For writers, it's a lesson in creating suspense, in putting that "tension on every page" so many speak of. With every accomplishment, the characters faced a new challenge. Every word served a purpose.

And I can think of no better example of characterization. The relationships between the characters, both major and minor, are built from page one. By the time we left them, our two main protagonists could do no wrong. We loved them that much. And they did plenty of questionable things. Didn't matter. The author made us love them for who they were, made us accept them on their terms, no matter what.

Lastly, I'd like to compliment the incredible world building. Mira Grant created a post apocalyptic Earth so real that I found myself analyzing every building I entered for possible escape routes and items to be used as weapons against the zombies, should an outbreak occur. Of course, I live in Florida. Readers of the series will know I'd better be prepared. :-)

P.S. I'd love to discuss the specific scenes that moved me, but I didn't want to give spoilers. If anyone wants to share their favorite scenes, put them in the comments, and we can talk about them there. :-)

Tuesday, April 24, 2012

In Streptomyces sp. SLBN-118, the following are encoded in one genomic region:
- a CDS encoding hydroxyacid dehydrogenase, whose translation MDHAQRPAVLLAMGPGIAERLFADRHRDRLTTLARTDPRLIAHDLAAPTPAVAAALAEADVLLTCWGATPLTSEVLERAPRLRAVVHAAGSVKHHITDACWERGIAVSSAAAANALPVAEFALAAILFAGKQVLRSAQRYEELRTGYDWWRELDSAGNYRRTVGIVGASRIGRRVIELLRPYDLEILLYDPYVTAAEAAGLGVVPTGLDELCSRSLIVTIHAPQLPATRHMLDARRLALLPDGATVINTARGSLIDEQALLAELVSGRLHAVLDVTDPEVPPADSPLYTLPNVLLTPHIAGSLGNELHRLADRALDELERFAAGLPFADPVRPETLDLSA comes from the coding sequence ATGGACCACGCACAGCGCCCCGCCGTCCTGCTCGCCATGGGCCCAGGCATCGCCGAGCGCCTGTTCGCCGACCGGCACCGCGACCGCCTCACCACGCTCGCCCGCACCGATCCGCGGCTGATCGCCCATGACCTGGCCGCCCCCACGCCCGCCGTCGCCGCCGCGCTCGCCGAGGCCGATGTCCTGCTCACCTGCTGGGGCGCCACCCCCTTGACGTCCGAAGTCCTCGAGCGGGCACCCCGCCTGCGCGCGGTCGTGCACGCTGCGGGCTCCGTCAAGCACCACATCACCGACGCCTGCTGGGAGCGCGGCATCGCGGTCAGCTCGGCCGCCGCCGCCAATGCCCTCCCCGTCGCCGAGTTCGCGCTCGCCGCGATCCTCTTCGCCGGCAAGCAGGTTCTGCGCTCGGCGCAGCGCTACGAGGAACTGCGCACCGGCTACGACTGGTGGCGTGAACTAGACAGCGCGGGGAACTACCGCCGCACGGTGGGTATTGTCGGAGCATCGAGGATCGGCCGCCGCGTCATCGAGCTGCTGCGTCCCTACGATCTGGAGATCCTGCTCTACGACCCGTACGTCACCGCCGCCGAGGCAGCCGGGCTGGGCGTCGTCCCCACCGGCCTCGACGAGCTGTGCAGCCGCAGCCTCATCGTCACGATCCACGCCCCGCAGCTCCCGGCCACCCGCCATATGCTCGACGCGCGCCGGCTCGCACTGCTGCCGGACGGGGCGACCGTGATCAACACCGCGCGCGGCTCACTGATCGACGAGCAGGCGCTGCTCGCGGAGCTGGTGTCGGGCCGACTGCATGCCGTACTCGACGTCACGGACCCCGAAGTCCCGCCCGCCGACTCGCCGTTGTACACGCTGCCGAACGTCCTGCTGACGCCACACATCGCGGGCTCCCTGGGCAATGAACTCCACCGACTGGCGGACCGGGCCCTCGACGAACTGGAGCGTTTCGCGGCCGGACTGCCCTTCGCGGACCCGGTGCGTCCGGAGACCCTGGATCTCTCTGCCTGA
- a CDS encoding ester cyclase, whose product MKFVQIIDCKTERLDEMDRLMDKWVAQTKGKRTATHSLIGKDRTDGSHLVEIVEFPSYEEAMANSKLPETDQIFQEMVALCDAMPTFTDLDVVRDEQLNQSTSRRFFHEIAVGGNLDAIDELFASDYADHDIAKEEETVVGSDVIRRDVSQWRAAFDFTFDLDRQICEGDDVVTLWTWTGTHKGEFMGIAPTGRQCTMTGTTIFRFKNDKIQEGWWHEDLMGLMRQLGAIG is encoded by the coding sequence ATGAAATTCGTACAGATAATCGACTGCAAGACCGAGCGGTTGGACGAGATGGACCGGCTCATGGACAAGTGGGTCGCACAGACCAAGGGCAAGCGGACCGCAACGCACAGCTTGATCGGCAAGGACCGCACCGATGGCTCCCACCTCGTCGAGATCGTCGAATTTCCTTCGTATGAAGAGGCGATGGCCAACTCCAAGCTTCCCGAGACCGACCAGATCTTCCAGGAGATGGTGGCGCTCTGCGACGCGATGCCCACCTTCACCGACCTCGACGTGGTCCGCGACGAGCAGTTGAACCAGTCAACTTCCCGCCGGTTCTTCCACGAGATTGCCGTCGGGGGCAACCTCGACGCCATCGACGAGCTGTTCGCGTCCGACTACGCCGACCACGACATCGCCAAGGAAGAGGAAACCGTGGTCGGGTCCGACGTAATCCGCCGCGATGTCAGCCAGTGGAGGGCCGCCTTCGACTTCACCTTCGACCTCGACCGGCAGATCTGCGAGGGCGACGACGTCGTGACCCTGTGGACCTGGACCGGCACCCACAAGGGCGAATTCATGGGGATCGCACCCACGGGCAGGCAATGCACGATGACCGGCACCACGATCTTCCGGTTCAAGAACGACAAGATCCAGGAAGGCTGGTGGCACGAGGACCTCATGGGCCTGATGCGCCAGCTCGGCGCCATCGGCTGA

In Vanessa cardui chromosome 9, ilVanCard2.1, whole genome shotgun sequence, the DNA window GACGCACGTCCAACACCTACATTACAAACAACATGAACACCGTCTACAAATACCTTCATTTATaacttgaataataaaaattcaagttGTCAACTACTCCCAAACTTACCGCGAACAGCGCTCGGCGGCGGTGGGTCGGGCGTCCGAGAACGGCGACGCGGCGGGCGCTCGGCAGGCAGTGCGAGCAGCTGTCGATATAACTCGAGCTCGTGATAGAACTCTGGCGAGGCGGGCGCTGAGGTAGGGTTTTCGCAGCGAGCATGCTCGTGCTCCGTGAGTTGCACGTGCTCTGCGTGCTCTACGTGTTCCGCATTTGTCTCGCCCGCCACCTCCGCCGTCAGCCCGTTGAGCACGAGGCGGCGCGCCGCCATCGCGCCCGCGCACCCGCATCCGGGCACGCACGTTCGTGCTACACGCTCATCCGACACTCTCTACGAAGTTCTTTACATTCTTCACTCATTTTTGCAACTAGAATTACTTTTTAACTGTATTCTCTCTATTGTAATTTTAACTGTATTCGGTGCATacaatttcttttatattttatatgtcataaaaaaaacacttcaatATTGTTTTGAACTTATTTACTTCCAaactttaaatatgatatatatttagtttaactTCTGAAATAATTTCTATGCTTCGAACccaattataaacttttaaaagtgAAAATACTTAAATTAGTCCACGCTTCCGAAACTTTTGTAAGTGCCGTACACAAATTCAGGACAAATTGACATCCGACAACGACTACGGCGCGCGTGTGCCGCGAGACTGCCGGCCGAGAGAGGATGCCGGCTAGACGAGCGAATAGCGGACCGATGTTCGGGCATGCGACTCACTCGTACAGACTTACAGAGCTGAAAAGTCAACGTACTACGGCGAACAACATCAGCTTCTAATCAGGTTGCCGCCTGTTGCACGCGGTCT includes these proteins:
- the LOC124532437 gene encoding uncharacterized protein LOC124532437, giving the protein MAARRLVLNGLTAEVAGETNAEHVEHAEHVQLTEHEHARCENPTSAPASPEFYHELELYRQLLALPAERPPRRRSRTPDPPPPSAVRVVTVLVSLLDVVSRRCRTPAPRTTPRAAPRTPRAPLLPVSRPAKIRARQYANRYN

Lucky Seven

A Twitter pal of mine recently tagged me in a blog game called "The Lucky Seven Challenge." Normally I don't participate in these things, but since I haven't blogged in awhile, I decided this gave me a good excuse. So, here's how it works:

1. Go to page 77 of your WIP or latest book.
2. Count down seven lines.
3. Copy the 7 sentences that follow and post them.
4. Tag 7 other authors.

I'll do the first three, anyway, since the seven sentences serve as a rather nice teaser for my current work in progress, HARSH REALITY.

Could it all have been some sort of hallucination? I blinked and shook my head, snapping myself out of my daze, and lit the lamp. The glow spread outward, revealing the disturbed pile of black ash to my right, from where I'd come. From--at least by my best calculation--right where I'd awakened.
No, it couldn't be.
Something else had burned there. It couldn't have been me.

And you all will just have to wait to get more than that. But I'm pleased to say that HARSH REALITY is almost complete. I've got about two more weeks' worth of work to put into it, and it's done.

Sunday, January 22, 2012

The Green-Eyed Monster

I am a competitive person, no doubt about it. My husband is the same, and in our particular case, this is a good thing. We drive one another toward success. If one is achieving more in the writing career, then the other fights to catch up and surpass. In my opinion, this is good. This is healthy. We compete to better ourselves, and we celebrate our accomplishments. Will I be jealous if his book sells first? Sure. Of course. But I'll be thrilled for him, too. And I'm certain he feels the same. It's not really jealousy of him so much as disappointment for me, I suspect.